DIY Kombucha Continuous Brewing System

Kombucha is the New Super Drink

Okay, so if you asked me six months ago what I thought about Kombucha, I would have thought that was the name of a foreign film. Today, however, I have a very different opinion on the subject. Seemingly out of nowhere, Kombucha has taken over the health food world (and I’m all about it)! Kombucha is full of antioxidants and vitamin B – it is said to promote a healthy gut, and speed of metabolism.

So, what the heck is Kombucha?

Kombucha is a fermented tea! Essentially, Kombucha consists of black or green tea (sometimes both) that is saturated with sugar, and then is combined with a bacterial culture (called a SCOBY) and yeast. Don’t fret, we will get into more detail further down. SCOBY sounds like a crazy word, but it’s really not that wild – it’s a bacteria (the good kind).


Make your own SCOBY Kombucha

SCOBY stands for Symbiotic Culture of Bacteria and Yeast. Fancy science talk, I know. Basically, this means that bacteria and yeast work together (symbiosis). The SCOBY is needed to create Kombucha, but also the SCOBY is a product of the Kombucha. I know, its super confusing and I don’t know if anybody fully understandswhat the SCOBY does, but its a necessary part of the process.

When you are starting your Kombucha, you need a SCOBY. Simple as that. You can either grow your own, or you can purchase one on Amazon. You can even get one off of somebody that is already making Kombucha. Why? Because SCOBY’s are also a product of making Kombucha.

You start with a “mother SCOBY” that is added to your sweet tea, and over a couple of days will ferment the tea into Kombucha. Each batch of Kombucha will create a brand new, “baby SCOBY”. The baby SCOBY grows on the underside of your mother SCOBY and should be separated when full grown.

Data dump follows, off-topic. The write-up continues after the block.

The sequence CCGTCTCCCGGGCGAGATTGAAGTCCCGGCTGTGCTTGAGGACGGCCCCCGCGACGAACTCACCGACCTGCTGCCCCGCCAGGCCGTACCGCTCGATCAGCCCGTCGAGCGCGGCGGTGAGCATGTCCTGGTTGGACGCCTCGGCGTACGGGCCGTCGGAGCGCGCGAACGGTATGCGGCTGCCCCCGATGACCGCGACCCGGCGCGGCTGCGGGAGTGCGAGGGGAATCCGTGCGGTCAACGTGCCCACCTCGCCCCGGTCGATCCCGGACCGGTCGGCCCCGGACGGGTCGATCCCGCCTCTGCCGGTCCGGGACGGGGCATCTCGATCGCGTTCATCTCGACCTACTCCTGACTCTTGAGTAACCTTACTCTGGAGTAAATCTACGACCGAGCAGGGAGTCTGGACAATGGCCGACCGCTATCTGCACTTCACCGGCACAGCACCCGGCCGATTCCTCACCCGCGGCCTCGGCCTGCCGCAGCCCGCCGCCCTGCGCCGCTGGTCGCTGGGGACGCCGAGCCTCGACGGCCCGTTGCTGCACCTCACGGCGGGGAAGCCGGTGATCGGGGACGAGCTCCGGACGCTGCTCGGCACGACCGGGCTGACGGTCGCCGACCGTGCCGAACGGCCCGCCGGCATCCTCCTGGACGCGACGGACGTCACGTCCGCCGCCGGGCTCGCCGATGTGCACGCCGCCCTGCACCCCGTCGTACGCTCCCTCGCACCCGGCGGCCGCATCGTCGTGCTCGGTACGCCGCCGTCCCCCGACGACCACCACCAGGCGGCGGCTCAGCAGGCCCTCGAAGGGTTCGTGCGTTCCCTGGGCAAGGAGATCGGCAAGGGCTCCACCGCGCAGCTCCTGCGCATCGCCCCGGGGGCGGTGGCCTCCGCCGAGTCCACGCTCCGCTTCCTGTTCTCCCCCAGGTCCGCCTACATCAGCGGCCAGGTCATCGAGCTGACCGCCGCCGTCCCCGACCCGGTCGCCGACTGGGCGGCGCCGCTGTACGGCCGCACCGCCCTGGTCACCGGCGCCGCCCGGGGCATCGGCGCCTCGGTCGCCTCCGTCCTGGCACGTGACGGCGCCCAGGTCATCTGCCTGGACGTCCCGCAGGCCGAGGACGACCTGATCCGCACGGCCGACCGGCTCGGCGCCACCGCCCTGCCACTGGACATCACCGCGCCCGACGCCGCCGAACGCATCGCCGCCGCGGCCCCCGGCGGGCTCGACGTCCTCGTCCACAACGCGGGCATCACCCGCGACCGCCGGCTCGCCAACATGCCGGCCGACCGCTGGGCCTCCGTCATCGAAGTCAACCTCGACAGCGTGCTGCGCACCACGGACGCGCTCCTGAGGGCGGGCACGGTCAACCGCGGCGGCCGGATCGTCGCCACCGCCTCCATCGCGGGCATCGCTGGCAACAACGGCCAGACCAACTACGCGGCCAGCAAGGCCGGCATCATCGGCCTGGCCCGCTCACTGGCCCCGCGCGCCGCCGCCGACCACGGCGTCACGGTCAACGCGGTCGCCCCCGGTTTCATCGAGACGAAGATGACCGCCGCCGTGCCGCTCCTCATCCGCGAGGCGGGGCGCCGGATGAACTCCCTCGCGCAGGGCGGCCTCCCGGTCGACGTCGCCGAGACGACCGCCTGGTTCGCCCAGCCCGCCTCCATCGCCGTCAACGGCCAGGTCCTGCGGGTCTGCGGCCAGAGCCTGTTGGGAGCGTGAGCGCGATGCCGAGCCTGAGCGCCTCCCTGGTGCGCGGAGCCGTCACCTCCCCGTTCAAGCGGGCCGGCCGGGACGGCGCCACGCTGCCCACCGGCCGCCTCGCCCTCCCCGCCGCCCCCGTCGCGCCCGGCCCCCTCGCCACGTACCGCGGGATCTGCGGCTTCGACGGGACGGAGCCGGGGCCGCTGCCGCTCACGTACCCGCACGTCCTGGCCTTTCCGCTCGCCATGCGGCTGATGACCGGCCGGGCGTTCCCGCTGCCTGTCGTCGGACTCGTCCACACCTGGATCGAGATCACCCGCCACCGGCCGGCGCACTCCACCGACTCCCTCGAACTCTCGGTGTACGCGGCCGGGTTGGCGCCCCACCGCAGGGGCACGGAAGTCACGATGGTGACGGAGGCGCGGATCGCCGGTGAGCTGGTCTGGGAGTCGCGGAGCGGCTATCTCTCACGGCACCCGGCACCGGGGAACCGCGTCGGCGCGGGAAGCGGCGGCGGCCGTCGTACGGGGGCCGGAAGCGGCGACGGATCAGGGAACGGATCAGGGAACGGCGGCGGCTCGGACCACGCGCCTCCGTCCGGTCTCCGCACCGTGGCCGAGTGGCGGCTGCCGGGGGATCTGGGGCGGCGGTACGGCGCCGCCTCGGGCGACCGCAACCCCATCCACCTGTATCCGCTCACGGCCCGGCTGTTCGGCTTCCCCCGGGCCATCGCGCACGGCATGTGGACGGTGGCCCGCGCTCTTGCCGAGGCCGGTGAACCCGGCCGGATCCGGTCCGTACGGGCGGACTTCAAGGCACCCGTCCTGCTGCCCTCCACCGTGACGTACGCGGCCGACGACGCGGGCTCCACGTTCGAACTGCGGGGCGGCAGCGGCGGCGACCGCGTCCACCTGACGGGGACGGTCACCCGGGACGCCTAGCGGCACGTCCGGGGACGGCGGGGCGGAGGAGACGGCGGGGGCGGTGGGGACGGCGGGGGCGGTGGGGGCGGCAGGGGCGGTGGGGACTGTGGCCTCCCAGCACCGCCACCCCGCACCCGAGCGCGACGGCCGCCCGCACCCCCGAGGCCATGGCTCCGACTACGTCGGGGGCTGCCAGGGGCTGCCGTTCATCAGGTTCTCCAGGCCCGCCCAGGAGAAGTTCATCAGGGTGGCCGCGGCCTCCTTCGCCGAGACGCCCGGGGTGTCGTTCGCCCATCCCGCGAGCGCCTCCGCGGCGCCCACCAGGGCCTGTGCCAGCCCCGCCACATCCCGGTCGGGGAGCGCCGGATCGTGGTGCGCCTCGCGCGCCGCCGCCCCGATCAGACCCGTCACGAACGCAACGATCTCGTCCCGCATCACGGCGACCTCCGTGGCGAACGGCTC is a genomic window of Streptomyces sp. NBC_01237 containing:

The Benefits of Kombucha

Okay, so people aren’t drinking Kombucha just because it’s fun to say and it tastes absolutely wonderful. It’s fizzy, has bits of SCOBY floating around, and kind of smells a little odd. But we LOVE it. We love it because it’s good for us, guys! Kombucha has ridiculous health benefits, and we all want to be healthy, right?!

Benefits of Kombucha Continuous Brewing System

How To Make Your Own Kombucha (Continuous Brewing System)

For starters, I grew my own SCOBY from scratch. Everything I had read online stated that I needed an unflavoured raw Kombucha to start my SCOBY, and I couldn’t for the life of me find this anywhere. I lived in a small city, and so my options were quite limited. I opted for GT’s Gingerade Kombucha, because it seemed like the most basic flavour that was available to me. While everything I read said this wouldn’t work – it did! My SCOBY grew beautifully, within about 2 weeks and I was ready to start brewing my own Kombucha.

Growing Your Own SCOBY

Unless you choose to purchase a SCOBY from Amazon, or from a fellow Kombucha brewer, you will need to make your own. This sounds like a daunting task, but trust me when I say it’s easy peasy!

You will need:

  • 1 bottle of GT’s Gingerade Kombucha
  • 4-5 bags of Natural Tea (black)
  • 3 cups of Clean Water
  • 1/4 cup of Raw Sugar

Once you have these ingredients rounded up, it is time to start growing your little SCOBY friend.


  1. Bring water to a boil.
  2. Add sugar and stir until dissolved.